BUDGET RESOLUTION: It doesn’t look like much on the surface, but the GOP leadership in the House and Senate seems extremely optimistic about putting together a resolution in conference committee that will produce legislation cutting the capital gains tax before the year is out. Alas, as the debate has unfolded thus far, such legislation would almost certainly be vetoed by the President. The extremely poor showing of Sen. Phil Gramm’s amendment, which would have replicated the House $350 billion tax cut over five years -- he got only 31 votes -- indicates the conferees can not get much more than $170 billion for tax cuts. As The Wall Street Journal editorialized yesterday, Senate Majority Leader Bob Dole clearly wanted Gramm to lose badly, but at the same time wants to produce a tax cut bill at the end of the process. From here, it appears Dole doesn’t think he has to produce a bill that will actually become law in order to remain the frontrunner for the GOP presidential nomination. With Dole unwilling to take the lead in making the growth arguments and with Senate Finance Chairman Bob Packwood hammered into depression over the ethics charges against him, doom and gloom have dominated the debate. This leaves President Clinton with an easy re-election decision to demagogue on the fairness issue and veto a capgains cut if it does make it through the long gauntlet it will face on Capitol Hill. There are still a dozen ways to make it happen, though, but this means Dole must badly want the tax cut enacted, which means cutting a deal with the President.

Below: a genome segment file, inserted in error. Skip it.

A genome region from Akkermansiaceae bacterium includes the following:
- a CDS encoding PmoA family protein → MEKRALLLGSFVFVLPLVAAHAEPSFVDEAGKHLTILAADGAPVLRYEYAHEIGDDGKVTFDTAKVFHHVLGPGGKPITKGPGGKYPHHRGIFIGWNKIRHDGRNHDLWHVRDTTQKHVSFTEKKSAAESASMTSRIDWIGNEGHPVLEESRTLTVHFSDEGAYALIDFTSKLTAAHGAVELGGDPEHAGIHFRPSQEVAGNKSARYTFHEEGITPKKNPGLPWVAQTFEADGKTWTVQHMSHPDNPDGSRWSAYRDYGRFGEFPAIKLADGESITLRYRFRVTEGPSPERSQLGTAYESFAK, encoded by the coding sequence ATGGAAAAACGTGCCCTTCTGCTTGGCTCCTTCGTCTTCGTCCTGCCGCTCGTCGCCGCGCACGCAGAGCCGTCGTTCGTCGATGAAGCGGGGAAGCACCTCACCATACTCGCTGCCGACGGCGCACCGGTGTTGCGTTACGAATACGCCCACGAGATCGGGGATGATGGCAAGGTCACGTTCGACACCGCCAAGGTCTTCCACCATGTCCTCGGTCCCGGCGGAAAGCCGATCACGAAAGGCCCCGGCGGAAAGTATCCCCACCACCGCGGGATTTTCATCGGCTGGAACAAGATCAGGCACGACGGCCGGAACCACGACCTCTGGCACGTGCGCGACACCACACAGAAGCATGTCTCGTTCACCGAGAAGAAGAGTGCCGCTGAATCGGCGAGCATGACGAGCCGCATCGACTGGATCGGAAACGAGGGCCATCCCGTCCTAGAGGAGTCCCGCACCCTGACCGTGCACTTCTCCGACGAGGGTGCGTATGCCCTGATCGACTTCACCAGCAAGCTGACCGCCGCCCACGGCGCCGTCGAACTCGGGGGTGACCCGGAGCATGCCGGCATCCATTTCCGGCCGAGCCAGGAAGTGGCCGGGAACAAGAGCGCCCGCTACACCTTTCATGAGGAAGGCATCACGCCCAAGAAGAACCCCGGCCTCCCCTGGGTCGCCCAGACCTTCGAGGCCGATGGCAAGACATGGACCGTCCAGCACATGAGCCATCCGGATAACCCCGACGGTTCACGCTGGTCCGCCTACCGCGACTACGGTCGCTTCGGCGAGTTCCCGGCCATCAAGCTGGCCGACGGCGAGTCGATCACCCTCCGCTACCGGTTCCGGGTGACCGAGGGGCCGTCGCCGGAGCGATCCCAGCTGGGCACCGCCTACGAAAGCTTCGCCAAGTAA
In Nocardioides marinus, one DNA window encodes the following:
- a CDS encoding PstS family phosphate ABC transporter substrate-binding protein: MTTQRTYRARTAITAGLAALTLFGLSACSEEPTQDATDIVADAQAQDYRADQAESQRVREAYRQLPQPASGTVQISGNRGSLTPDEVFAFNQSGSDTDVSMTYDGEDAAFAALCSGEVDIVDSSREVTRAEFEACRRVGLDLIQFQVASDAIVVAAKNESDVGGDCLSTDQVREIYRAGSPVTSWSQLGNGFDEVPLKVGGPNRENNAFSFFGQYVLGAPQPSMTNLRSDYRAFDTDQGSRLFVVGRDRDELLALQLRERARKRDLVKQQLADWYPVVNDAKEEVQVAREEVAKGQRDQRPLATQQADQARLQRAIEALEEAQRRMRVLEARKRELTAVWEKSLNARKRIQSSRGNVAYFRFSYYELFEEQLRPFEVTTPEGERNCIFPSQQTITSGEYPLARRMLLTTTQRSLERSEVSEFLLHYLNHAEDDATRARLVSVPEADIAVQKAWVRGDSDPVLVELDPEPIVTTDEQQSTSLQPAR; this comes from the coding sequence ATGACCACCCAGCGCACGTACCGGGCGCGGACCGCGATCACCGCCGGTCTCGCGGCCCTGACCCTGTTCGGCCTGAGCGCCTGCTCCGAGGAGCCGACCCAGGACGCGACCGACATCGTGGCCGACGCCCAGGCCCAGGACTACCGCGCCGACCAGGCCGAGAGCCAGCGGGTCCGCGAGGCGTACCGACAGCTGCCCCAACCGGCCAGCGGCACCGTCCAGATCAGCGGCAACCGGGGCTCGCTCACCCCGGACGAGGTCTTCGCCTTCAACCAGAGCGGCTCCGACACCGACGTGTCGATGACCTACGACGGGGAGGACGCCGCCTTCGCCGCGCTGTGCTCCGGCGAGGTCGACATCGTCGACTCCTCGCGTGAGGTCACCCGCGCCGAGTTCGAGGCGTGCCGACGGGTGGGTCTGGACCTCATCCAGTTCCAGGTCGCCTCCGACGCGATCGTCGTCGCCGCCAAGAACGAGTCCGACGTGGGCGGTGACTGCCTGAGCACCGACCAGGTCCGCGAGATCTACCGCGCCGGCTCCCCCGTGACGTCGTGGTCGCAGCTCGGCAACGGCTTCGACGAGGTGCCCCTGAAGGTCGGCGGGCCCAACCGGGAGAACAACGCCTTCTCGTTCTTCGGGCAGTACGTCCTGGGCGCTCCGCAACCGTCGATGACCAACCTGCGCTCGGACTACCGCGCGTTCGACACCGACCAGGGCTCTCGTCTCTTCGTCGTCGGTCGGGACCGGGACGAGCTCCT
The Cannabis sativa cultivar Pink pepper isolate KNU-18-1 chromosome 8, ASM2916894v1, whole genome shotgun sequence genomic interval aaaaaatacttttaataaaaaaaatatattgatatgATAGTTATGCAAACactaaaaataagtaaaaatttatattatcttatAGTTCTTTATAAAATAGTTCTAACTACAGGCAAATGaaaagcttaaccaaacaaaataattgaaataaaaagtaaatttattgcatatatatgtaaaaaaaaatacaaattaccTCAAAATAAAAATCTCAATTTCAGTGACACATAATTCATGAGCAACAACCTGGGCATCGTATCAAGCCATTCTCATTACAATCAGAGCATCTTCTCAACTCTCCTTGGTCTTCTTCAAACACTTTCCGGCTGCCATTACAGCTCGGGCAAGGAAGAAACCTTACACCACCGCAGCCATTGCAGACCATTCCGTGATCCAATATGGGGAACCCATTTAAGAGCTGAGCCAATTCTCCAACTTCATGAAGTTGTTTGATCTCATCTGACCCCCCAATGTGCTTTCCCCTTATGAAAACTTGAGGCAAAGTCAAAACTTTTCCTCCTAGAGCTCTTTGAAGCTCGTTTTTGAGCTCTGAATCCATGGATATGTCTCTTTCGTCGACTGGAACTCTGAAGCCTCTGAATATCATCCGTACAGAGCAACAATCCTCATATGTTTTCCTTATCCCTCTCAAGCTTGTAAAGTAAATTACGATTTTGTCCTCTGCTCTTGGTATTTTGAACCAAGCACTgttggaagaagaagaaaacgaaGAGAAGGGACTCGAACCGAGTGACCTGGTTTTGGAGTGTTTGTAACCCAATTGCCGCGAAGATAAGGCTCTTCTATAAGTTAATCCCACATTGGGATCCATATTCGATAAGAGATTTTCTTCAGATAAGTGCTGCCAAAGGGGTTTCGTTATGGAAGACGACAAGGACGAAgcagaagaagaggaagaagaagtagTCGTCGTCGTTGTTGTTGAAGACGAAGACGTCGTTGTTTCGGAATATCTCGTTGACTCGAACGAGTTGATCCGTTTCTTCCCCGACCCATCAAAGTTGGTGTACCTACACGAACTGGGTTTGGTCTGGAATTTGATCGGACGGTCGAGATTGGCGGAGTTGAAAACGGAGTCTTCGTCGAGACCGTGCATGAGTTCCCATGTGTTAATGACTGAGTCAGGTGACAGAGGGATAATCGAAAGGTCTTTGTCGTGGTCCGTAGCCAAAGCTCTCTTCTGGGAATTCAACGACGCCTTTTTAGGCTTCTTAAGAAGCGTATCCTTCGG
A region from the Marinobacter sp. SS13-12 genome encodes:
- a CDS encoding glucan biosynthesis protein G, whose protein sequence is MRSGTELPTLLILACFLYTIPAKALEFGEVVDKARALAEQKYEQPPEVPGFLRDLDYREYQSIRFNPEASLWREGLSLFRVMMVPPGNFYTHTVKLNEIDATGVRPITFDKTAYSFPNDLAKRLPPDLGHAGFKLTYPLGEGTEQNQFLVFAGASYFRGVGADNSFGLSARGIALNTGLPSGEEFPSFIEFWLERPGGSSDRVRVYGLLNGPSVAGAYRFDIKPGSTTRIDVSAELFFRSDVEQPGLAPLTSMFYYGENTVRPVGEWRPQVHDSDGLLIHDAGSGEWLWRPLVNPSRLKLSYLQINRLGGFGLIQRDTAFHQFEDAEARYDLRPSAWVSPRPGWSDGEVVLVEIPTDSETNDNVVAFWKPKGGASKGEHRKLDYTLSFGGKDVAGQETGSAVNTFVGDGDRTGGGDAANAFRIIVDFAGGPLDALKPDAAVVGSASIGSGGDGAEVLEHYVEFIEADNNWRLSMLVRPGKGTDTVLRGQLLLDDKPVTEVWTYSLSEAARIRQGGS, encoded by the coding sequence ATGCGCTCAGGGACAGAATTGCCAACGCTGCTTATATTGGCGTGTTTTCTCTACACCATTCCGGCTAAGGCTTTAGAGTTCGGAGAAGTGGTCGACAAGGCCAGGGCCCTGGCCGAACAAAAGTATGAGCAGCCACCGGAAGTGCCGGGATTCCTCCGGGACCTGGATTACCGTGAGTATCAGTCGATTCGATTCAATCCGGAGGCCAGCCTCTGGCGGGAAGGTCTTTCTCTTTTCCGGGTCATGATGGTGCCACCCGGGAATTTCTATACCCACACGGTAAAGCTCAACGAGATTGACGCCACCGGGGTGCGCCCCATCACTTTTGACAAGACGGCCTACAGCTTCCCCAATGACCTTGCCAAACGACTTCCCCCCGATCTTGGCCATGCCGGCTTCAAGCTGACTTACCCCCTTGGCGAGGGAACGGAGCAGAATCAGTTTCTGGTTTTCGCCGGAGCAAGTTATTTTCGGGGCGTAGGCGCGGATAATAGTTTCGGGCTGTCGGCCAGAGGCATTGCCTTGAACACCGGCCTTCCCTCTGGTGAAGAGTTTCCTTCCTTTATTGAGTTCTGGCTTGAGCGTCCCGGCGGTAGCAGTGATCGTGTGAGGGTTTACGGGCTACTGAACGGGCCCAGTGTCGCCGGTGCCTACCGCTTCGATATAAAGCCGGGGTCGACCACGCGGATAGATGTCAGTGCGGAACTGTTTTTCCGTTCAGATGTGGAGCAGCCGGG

GINGRICH: The Speaker is planning a 36-city tour to promote his forthcoming book, although plenty of political friends are advising him against it -- on the grounds that it will appear unseemly. He says he doesn’t care that it might look unseemly, and he shouldn’t. There’s nothing wrong with him promoting his book. He’s already gone further than I would have in forgoing royalties beyond a specified amount. I only hope he keeps his health on such a tour, which will involve him signing books for a few thousand people. At the same time, we hear Gingrich is now assuring friends that he has no intention of running for President, although that kind of assurance is only good on a day-to-day basis. Force majeure.
JAPAN TRADE SANCTIONS: Nothing new to report, although I’m still expecting a move in the Senate to shift gears before the June 28 deadline. A growing number of Senators are alarmed at having been boxed into support of an untenable position, which has isolated the U.S. in the world trading community.